Steven Gerrard’s Liverpool return with Aston Villa is start of audition to replace Jurgen Klopp.

Steven Gerrard’s Liverpool return with Aston Villa is start of audition to replace Jurgen Klopp.

Steven Gerrard’s post-playing career will be defined by whether or not he returns to Liverpool, regardless of what he achieves as Aston Villa manager. The theme of a returning hero is a popular one in football, and no one is greater than Gerrard when it comes to returning to the club where he spent 15 years, but there is a nostalgia trap that will always threaten to catch him out.

Gerrard returns to Anfield on Saturday for the first time since his farewell game for the club in May 2015, having already made his mark as a manager by leading Rangers to the Scottish Premiership championship last season. Many legendary players enter management with lofty expectations based on their achievements on the field, but few are able to live up to the hype; Gerrard, on the other hand, has already proven his worth as a winning coach, which is why Villa hired him last month to replace Dean Smith, who was fired.

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Many will see this weekend as a warm-up for the day Gerrard takes over the home dugout and lives out the fairy tale of being a local child who grew up to become perhaps the club’s greatest player before going on to recreate his achievements as manager. It’s happened before at Liverpool: Kenny Dalglish, Gerrard’s main contender for the title of finest player at Anfield, transitioned from player to manager and led the club to three league championships and two FA Cups in his first season in charge. Why can’t Gerrard accomplish what Dalglish did?

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Gerrard has done a better job than others in terms of preparing for a successful managerial career. He led Liverpool’s under-18 squad for 18 months while learning the ropes as part of Jurgen Klopp’s coaching setup, then went to Rangers while finishing his UEFA Pro-Licence, which is required to manage at the highest level.

And his three years at Ibrox taught him how to manage at the highest level, at a massive club that needs success, which he achieved by preventing Celtic from winning their 10th Scottish championship in a row. So Gerrard has made the move up to the Premier League with Villa after gaining a sound coaching foundation.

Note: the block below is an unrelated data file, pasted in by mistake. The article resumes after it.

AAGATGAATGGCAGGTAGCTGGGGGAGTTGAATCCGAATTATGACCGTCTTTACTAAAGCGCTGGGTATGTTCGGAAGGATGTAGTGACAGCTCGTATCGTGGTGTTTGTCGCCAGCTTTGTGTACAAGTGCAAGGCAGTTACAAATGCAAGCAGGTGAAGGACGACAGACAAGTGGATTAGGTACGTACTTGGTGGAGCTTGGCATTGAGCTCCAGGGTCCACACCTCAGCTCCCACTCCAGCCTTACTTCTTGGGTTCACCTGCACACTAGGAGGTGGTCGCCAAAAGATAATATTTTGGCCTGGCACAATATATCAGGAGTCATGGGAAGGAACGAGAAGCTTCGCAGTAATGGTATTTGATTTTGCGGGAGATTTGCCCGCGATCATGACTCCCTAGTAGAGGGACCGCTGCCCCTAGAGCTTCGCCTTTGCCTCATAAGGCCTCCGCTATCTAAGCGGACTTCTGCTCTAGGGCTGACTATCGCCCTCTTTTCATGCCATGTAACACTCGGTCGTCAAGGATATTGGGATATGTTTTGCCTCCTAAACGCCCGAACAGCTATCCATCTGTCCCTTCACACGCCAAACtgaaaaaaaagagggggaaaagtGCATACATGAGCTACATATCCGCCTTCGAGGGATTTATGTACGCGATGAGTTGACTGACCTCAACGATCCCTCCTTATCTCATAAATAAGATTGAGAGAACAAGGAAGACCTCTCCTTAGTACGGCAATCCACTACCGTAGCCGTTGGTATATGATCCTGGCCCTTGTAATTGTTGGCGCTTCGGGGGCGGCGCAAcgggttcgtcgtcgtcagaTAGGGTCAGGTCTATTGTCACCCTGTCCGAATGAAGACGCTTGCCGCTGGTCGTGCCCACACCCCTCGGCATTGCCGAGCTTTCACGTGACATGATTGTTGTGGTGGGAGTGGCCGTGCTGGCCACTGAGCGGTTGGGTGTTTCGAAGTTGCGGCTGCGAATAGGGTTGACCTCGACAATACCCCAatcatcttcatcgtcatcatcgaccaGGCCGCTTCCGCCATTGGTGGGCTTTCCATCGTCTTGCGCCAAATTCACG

But what happens next might be the most important question of his life. Klopp’s contract at Liverpool expires at the conclusion of the 2023-24 season, and considering that he said in August 2020 that he would “take a year off and see whether I miss football,” the possibility of a managerial vacancy in two and a half years seems genuine. If Gerrard does well at Villa, the pressure to choose him as Klopp’s successor will become inescapable.

Mark Ogden, senior writer for ESPN FC, has all the latest news and reactions.

Few players have gone on to become managers at the club where they became superstars as players. Real Madrid coach Zinedine Zidane won three Champions League titles, while Barcelona’s Johan Cruyff and Pep Guardiola became legends. Despite winning the club’s first European Cup, Cruyff was fired at Camp Nou.

Alan Shearer and Kevin Keegan (Newcastle United), Glenn Hoddle (Tottenham Hotspur), and Frank Lampard (Chelsea) were all viewed in the same regard as Gerrard, but failed to achieve success as managers at their former clubs, with Ole Gunnar Solskjaer at Manchester United being the most recent example.

Even Dalglish, in his second tenure as Liverpool manager, was fired when things went bad, so the emotion that may motivate the hiring has long since vanished by the time the axe had to fall.

Gerrard, on the other hand, may be an outlier. If he succeeds at Villa and emerges as the clear choice to follow Klopp, he may end up becoming Liverpool’s Zidane or Guardiola rather than Solskjaer or Shearer. One thing is certain: whether he likes it or not, rumours about him leading Liverpool will continue.

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